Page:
Democratic leaders in the House of Representatives sent a message last week to hard-working commuters forced to pay historically high prices for gasoline: Ride a bike.
The message was buried on page 255 of a 290-page bill the Democratic leadership introduced at 9:45 p.m. last Monday night, forced through the Rules Committee at 10:00 p.m., and put up for a “debate” and final vote - with no amendments allowed - on Tuesday evening.
Section 827 of the bill defines the “Transportation Fringe Benefit to Bicycle Commuters.”
It says: “The term ‘qualified bicycle commuting reimbursement’ means, with respect to any calendar year, any employer reimbursement during the 15-month period beginning with the first day of such calendar year for reasonable expenses incurred by the employee during such calendar year for the purchase of a bicycle and bicycle improvements, repair and storage, if such bicycle is regularly used for travel between the employee’s residence and place of employment.”
Bottom line: Employers could count as a deductible business expense a tax-free $20 monthly reimbursement to workers who bike to work.
Meanwhile, the bill, as explained to me by Republican congressional sources who combed through it in the hours before and after it passed, would effectively outlaw development of America’s vast offshore oil resources.
Let me give you two alternative scenarios.
Under Scenario No. 1, as the law now stands, the moratorium on selling new offshore oil-drilling leases on 85 percent of the U.S. Outer Continental Shelf (OCS) will expire in less than two weeks. That is because the moratorium is part of the fiscal 2008 Interior Department appropriation, which expires Sept. 30.
After that date, Interior could begin preparations to sell new offshore oil leases, a process that under existing laws takes two years.
Unless President Bush or the next president signs a new law extending the offshore oil-drilling ban past Sept. 30, Interior would be able to sell leases for any part of the U.S. OCS that is more than 3 miles off the beach. (The first 3 miles are state territory, except on the Gulf coasts of Texas and Florida, where state control extends to 9 miles.)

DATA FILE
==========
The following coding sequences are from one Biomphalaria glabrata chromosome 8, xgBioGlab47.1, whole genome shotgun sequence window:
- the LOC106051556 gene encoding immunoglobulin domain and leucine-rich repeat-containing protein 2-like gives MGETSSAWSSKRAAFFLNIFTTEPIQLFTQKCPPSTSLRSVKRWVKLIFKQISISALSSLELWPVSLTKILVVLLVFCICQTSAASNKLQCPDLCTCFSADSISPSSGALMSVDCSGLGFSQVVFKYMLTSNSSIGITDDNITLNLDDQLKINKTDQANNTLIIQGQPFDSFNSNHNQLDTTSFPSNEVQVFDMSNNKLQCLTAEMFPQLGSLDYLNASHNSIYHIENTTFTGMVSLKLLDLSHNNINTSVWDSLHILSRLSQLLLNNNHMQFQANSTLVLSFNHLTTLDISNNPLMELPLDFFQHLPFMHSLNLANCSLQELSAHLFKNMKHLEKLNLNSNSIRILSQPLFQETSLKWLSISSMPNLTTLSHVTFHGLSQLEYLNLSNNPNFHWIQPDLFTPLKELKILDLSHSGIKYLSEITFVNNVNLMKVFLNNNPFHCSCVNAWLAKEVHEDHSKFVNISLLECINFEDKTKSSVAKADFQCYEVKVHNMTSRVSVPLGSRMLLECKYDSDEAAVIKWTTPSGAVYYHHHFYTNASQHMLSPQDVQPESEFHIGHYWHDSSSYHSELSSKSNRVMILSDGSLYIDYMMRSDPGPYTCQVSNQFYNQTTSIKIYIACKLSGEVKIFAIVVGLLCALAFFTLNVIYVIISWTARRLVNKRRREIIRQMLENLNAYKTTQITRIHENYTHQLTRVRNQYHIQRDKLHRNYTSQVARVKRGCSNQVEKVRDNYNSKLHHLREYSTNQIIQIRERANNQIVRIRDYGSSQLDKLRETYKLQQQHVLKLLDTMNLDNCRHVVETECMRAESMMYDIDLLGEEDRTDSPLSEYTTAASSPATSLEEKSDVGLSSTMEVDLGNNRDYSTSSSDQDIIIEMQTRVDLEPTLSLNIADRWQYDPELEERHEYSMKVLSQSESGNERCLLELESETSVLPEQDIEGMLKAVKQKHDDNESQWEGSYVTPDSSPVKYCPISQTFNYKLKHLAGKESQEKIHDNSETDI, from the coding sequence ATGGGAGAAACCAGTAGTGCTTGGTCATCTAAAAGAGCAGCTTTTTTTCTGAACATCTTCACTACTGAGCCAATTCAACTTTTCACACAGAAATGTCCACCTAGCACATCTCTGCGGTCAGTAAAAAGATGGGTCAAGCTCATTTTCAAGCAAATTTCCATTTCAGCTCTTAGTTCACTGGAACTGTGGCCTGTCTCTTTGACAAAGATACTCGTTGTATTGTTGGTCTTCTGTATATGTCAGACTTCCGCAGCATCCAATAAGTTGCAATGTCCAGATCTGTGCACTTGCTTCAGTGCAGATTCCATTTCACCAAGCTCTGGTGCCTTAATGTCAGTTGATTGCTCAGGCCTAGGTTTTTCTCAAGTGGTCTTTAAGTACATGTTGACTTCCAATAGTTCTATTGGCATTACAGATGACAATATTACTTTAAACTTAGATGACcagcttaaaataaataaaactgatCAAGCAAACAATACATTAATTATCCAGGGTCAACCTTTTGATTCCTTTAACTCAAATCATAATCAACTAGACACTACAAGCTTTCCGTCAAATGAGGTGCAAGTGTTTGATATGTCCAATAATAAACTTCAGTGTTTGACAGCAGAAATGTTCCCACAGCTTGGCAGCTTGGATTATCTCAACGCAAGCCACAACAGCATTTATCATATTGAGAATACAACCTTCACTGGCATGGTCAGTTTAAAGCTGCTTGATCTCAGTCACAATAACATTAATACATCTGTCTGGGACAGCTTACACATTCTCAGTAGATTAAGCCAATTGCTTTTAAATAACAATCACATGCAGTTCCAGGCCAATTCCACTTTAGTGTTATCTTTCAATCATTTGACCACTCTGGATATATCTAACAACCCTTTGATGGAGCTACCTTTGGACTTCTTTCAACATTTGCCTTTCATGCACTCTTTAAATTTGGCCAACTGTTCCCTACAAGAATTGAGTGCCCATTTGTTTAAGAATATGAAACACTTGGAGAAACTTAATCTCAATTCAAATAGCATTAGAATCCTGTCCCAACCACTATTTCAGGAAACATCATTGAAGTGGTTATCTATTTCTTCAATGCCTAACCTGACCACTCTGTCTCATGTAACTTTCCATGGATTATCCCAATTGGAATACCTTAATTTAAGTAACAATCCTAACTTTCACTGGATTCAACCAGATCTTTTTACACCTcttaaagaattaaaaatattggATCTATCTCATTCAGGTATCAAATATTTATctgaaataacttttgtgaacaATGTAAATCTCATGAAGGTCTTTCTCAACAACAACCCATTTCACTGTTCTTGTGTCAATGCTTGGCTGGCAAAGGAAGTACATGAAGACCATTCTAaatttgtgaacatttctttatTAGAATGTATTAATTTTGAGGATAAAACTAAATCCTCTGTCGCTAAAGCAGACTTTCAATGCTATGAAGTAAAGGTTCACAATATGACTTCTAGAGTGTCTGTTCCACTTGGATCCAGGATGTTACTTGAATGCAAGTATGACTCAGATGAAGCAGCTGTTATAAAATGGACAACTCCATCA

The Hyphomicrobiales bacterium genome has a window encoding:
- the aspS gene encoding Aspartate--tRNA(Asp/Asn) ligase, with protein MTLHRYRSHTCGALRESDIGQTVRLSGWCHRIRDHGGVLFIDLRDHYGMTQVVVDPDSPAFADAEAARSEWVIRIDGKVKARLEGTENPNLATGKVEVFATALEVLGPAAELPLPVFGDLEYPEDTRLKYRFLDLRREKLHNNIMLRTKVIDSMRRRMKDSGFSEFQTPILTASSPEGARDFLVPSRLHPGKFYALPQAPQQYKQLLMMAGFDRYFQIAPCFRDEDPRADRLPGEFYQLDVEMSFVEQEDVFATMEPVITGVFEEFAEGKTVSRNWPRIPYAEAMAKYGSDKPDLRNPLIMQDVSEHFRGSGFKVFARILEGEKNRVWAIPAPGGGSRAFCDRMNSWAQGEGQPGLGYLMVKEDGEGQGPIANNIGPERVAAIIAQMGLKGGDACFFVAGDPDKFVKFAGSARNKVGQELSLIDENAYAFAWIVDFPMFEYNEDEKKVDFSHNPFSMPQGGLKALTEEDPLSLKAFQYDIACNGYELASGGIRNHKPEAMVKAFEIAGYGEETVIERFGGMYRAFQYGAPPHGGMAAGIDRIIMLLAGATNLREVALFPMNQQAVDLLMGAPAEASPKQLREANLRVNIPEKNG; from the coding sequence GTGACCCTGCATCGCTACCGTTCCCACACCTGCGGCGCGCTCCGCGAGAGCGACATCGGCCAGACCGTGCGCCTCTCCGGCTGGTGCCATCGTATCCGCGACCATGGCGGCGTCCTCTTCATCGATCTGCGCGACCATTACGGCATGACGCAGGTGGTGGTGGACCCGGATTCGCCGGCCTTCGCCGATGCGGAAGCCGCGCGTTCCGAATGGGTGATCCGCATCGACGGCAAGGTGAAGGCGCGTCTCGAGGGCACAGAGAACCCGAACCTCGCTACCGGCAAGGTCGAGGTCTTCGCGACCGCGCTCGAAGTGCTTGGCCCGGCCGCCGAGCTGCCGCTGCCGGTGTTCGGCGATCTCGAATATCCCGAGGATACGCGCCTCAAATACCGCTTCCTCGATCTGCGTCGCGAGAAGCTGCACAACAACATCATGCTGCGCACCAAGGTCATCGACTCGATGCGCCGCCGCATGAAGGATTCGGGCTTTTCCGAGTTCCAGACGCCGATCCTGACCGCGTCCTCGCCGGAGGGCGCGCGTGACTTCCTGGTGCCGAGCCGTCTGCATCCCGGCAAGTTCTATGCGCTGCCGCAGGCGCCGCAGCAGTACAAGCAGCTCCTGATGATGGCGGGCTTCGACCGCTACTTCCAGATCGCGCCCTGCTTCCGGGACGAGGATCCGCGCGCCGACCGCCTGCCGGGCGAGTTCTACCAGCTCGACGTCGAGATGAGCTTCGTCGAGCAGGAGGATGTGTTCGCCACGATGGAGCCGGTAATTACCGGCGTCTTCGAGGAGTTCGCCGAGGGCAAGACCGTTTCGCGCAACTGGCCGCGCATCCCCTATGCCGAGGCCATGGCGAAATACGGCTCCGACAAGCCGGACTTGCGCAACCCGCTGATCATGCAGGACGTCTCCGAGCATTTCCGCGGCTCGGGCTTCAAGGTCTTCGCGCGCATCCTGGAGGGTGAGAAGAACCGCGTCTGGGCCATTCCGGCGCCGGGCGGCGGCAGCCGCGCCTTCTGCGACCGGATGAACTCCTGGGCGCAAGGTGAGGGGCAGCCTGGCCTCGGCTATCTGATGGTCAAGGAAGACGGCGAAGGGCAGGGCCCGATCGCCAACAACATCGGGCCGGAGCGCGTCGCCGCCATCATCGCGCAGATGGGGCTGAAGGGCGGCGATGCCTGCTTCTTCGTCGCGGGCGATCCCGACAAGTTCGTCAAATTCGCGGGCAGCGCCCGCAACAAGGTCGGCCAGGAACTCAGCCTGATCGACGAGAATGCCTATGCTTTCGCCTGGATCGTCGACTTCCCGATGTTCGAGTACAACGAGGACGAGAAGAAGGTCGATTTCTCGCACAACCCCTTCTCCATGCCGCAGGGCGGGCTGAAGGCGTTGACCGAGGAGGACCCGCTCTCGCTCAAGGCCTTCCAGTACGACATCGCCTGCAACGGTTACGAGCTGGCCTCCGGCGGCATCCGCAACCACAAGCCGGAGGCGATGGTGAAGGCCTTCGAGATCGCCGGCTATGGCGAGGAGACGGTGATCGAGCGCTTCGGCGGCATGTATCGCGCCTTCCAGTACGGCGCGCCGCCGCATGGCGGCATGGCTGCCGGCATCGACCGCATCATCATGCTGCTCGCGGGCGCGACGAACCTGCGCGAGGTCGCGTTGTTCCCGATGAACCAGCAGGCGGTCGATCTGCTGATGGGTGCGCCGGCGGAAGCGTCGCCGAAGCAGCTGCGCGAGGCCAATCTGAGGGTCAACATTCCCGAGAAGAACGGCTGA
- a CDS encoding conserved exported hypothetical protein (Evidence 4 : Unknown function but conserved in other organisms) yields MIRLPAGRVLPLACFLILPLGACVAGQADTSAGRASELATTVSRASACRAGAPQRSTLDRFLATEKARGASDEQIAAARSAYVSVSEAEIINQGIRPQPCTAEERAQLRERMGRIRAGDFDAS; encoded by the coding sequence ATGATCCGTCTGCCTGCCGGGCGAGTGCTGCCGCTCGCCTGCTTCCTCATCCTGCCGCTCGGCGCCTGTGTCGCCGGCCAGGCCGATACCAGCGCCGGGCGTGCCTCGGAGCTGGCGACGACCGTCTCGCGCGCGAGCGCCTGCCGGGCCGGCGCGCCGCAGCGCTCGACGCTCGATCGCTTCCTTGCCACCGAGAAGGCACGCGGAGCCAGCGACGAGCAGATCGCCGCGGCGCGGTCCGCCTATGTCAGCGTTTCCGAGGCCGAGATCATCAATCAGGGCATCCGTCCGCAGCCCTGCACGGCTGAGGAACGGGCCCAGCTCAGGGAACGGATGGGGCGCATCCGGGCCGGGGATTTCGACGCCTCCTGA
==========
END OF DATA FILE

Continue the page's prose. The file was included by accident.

Anti-drilling forces would still have two shots at killing these leases. First, the governor of the state off whose shores the leases sit could appeal to the interior secretary under a provision of the OCS Lands Act. Under this provision, the secretary would have to balance the national interest in drilling against the state’s interest in not drilling, and then make a ruling.
If the interior secretary rules in favor of drilling, any American could then sue in federal court claiming his determination was incorrect. This suit, however, would be expedited to the U.S. Court of Appeals for the District of Columbia, which has special jurisdiction in such cases. If Interior prevailed in court, drilling could go forward.
Now, here’s Scenario No. 2, which would unfold if the bill passed by the House last week were to become law: States would still control the OCS to 3 miles offshore, but all drilling would be permanently banned by federal statue from 3 miles out to 50 miles out.
The federal government also would be prohibited from selling oil drilling leases on the federal OCS from 50 miles out to 100 miles out unless the legislature and governor of the adjacent state enacted a law specifically allowing the sale of federal leases on this federal territory. Because the House-passed bill makes no provision for sharing the federal royalties from these leases with the states, the states would have no financial incentive to enact such legislation.
Further, even if a state did enact such a law, the House-passed bill empowers governors from neighboring states to object under the provision of the OCS Lands Act if any point on their state’s coastline is within 100 miles of the proposed drilling.
This provision was put in the bill, Republicans believe, to give governors in Maryland and Delaware the ability to unilaterally veto oil drilling approved by the legislature of Virginia, and the governor of Florida the ability to unilaterally veto oil drilling approved by Georgia.
House Republicans point to Interior Department estimates that show 88 percent of the undiscovered oil on the OCS is within 50 miles of shore - in the area put permanently off-limits by the House Democrats’ bill.
Speaker Nancy Pelosi on Tuesday called the bill the “result of reasonable compromise that will put us on a path toward energy independence by expanding domestic supply of oil drilled offshore.”
But the bill was no compromise, and it is unlikely to expand domestic oil supplies from offshore drilling.
If House Democrats have their way, you will be quite happy to accept $20 from your boss as a reward for riding a bike to work.
Terence P. Jeffrey is a nationally syndicated columnist.